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New Guinea: Researcher works to uncover lost history of Auburn’s 19th century Black settlement

The Cayuga County Historian’s Office is working to uncover more details about New Guinea, Auburn’s early 19th century settlement founded by free Black people.

The Historian’s Office review runs concurrent with a historic review ordered by the city of Auburn. The city’s review was ordered after hearing a proposal to build a parking lot on the former site of New Guinea, according to The Citizen.


The Historian’s Office review is led by Jessica Armstrong, a research assistant who decided to delve into the history of the settlement with the hope of learning more about the community and its residents.

The settlement covered both sides of Osborne Street, known then as Mechanic Street. There is only one existing map, created in 1837, that shows the settlement’s name as “New Guinea: Negro Settlement” with seven black squares that appear to represent houses.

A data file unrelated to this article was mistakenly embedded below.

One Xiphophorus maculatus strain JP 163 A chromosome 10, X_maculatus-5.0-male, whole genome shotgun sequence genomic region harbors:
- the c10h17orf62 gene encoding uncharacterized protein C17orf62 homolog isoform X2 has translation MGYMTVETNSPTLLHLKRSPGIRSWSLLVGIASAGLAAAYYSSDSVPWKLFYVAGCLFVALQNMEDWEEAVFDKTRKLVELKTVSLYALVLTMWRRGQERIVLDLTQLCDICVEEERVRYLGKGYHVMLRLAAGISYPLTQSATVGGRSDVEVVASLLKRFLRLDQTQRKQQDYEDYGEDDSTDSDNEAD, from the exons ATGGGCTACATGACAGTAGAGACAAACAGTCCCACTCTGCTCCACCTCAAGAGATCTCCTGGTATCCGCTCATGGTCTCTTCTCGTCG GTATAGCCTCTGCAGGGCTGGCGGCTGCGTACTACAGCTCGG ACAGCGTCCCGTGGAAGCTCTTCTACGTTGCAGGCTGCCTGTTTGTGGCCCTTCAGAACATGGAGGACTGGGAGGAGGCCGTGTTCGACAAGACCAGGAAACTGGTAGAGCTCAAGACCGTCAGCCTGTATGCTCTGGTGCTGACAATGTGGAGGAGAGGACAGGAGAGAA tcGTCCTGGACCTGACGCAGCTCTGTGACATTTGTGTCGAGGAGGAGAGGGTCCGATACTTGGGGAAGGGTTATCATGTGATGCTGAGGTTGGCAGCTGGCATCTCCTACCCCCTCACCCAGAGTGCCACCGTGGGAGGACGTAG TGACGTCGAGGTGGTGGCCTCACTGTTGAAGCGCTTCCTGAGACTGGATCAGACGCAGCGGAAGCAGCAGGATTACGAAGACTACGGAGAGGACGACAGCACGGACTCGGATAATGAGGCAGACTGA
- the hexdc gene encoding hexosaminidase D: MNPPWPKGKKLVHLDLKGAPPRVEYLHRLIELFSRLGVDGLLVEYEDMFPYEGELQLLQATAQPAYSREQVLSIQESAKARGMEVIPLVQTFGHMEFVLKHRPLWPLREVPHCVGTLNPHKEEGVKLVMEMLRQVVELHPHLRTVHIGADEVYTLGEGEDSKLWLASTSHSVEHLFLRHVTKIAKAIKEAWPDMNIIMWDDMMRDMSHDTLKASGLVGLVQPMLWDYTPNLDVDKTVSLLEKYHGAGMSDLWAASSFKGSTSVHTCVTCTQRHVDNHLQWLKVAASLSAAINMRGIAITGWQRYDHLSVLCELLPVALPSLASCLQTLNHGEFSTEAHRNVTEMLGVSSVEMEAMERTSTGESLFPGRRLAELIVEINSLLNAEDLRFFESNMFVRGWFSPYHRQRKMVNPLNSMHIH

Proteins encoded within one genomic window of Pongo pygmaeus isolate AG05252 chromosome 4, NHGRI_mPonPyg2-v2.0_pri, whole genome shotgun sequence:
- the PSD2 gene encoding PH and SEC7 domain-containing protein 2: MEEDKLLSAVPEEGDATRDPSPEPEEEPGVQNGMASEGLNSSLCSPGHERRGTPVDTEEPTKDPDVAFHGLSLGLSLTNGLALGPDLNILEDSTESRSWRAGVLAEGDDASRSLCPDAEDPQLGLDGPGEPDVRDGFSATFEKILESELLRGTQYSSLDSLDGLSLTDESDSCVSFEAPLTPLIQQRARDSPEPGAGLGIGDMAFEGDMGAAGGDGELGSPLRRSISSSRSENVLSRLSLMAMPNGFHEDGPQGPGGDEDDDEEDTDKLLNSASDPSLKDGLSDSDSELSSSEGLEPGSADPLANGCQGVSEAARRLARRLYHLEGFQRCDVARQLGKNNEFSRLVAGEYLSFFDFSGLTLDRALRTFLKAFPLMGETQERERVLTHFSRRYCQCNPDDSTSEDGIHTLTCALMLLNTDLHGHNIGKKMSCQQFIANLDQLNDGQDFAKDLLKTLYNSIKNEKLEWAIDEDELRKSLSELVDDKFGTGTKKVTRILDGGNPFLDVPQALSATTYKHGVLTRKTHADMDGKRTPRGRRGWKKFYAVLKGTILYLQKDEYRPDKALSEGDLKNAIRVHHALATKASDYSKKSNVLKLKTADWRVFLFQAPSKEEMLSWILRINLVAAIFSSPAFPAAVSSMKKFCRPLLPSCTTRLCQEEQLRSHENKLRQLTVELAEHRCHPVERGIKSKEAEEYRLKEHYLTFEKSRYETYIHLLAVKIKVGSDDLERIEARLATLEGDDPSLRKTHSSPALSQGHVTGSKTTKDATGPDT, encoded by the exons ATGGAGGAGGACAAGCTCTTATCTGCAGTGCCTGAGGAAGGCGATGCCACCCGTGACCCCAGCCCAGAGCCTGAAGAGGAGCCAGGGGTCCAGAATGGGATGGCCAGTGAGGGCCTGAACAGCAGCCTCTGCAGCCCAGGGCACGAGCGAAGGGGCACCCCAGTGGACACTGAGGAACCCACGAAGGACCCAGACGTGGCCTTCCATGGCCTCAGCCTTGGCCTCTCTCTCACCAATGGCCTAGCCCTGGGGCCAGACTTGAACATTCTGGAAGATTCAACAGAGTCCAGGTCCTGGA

Harry and Kate Freeman are believed to be the founders of New Guinea. The Freemans were likely enslaved in the Guinea region of West Africa at one point, hence the settlement’s name. The arrived at the area that would become Auburn in 1793 along with Auburn’s founder Colonel John Hardenbergh.

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One resident, Larry Leubner, spoke against the proposal to build a parking lot at 118 Osborne Street at the city planning board’s March 1 meeting. He suggested the city buy the land and turn it into a public park.

The State Historic Preservation Office is currently conducting a review of the site.



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